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Beach/Madden Legislation Prohibiting Discrimination Against Unemployed Signed Into Law

A view of the Senate Chambers from the 2010-2011 Senate Reorganization.

TRENTON – Legislation sponsored by Senators Jim Beach (D-Camden) and Fred Madden (D-Gloucester, Camden) that would prohibit an employer or an employer’s agent, representative or designee from advertising a job vacancy that disqualifies unemployed individuals from applying was signed into law today.

“For the countless residents who lost their jobs through no fault of their own, these ads just add insult to injury, especially when they see an opening for which they would be a perfect fit,” said Beach. “Businesses that make it a point to exclude the unemployed from consideration are not only passing up on the chance to attract qualified candidates, but are only making the employment picture worse for the entire state.”

“Why on earth would we want to discriminate against those who have been out of work and need a job,” said Madden, Chairman of the Senate Labor Committee. “Our aim is to get people back in the workforce, not block them from doing so. This will mean fewer people collecting unemployment benefits, more job opportunities and more disposable income in the pockets of New Jerseyans.”

Under the new law, violators are subject to a civil penalty of $1,000 for an initial violation, $5,000 for a second violation, and $10,000 for each subsequent violation. The fines will be collected by the Commissioner of Labor and Workforce Development.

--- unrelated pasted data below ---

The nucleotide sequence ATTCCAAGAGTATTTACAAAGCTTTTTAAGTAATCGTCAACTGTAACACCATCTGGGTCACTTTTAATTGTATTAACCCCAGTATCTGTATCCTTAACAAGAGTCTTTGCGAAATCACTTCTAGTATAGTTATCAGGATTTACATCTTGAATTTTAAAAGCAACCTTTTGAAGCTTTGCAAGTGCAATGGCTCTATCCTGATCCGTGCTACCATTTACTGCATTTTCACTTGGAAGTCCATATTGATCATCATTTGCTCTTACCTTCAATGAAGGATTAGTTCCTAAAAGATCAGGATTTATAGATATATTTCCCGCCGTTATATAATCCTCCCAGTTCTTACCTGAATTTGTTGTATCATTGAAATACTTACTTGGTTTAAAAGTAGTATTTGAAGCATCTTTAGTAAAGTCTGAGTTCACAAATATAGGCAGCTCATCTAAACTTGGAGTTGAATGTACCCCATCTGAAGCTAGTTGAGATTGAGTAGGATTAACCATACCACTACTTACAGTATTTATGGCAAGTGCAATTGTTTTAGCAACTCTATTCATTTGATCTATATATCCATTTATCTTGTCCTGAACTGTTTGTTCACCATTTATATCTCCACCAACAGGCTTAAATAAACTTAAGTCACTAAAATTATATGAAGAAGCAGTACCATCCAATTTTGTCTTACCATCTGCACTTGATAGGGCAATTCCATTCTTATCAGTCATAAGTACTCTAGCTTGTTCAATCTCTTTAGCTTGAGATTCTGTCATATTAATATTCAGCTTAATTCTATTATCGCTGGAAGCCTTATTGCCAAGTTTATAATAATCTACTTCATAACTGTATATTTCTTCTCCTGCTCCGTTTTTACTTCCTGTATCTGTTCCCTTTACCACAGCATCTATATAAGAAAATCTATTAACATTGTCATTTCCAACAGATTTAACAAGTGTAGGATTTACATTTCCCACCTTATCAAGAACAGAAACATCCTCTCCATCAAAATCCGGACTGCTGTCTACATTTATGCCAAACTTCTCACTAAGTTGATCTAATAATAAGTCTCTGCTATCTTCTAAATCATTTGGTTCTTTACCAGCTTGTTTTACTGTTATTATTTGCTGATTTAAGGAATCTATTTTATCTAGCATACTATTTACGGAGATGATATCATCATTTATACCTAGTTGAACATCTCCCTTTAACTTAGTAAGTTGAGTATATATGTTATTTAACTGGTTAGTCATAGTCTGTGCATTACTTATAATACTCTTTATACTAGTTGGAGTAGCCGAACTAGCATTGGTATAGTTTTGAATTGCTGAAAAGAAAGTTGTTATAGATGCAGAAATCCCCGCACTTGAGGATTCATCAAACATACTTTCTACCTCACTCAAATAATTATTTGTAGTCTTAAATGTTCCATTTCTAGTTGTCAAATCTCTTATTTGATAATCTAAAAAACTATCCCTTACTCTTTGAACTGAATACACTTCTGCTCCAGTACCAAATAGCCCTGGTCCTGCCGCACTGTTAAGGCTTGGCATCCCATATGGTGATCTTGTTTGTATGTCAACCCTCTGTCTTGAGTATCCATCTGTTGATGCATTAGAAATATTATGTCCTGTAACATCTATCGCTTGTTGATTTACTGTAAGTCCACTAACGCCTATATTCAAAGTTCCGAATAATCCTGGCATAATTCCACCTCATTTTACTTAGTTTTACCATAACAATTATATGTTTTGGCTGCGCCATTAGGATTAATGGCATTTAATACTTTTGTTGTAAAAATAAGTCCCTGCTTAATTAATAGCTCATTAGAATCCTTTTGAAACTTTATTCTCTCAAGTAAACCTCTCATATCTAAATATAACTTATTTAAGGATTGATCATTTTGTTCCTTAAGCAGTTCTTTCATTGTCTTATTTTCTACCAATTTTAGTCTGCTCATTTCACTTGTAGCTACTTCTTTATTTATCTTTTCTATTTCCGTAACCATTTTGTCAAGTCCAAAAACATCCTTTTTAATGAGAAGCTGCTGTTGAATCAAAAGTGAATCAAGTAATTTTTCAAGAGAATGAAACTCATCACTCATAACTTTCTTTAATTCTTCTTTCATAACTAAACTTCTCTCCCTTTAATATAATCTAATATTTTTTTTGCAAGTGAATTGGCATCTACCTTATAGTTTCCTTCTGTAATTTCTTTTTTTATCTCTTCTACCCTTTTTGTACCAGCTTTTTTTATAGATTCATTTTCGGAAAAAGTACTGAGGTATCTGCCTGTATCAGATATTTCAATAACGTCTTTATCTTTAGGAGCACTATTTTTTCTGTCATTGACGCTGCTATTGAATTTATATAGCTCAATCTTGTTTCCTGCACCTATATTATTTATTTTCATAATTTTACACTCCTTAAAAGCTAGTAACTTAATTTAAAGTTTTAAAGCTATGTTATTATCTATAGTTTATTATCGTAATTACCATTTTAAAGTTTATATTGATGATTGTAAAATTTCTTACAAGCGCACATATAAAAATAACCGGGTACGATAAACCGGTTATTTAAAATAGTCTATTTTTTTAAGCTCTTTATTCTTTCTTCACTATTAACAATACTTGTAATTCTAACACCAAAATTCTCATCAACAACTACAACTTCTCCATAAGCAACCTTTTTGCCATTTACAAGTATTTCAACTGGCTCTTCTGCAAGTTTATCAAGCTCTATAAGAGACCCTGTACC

The legislation addresses the growing number of job listings that disqualify unemployed individuals from applying. This practice has become increasingly common as the country labors to recover from historically high unemployment, particularly here in New Jersey. Employers that discriminate against the unemployed when hiring are contributing to the unemployment problem and effectively creating obstacles to economic growth and recovery.

Employers believe that by interviewing employed candidates only, they will be able to weed out weaker candidates. But they may actually be missing out on some of the best and most qualified potential candidates by doing this. In addition, this practice discriminates against victims of downsizing and failing companies, young people who are new to the workforce, fathers and mothers who have left the workforce temporarily to care for their children, and many other groups.

The law takes effect immediately.

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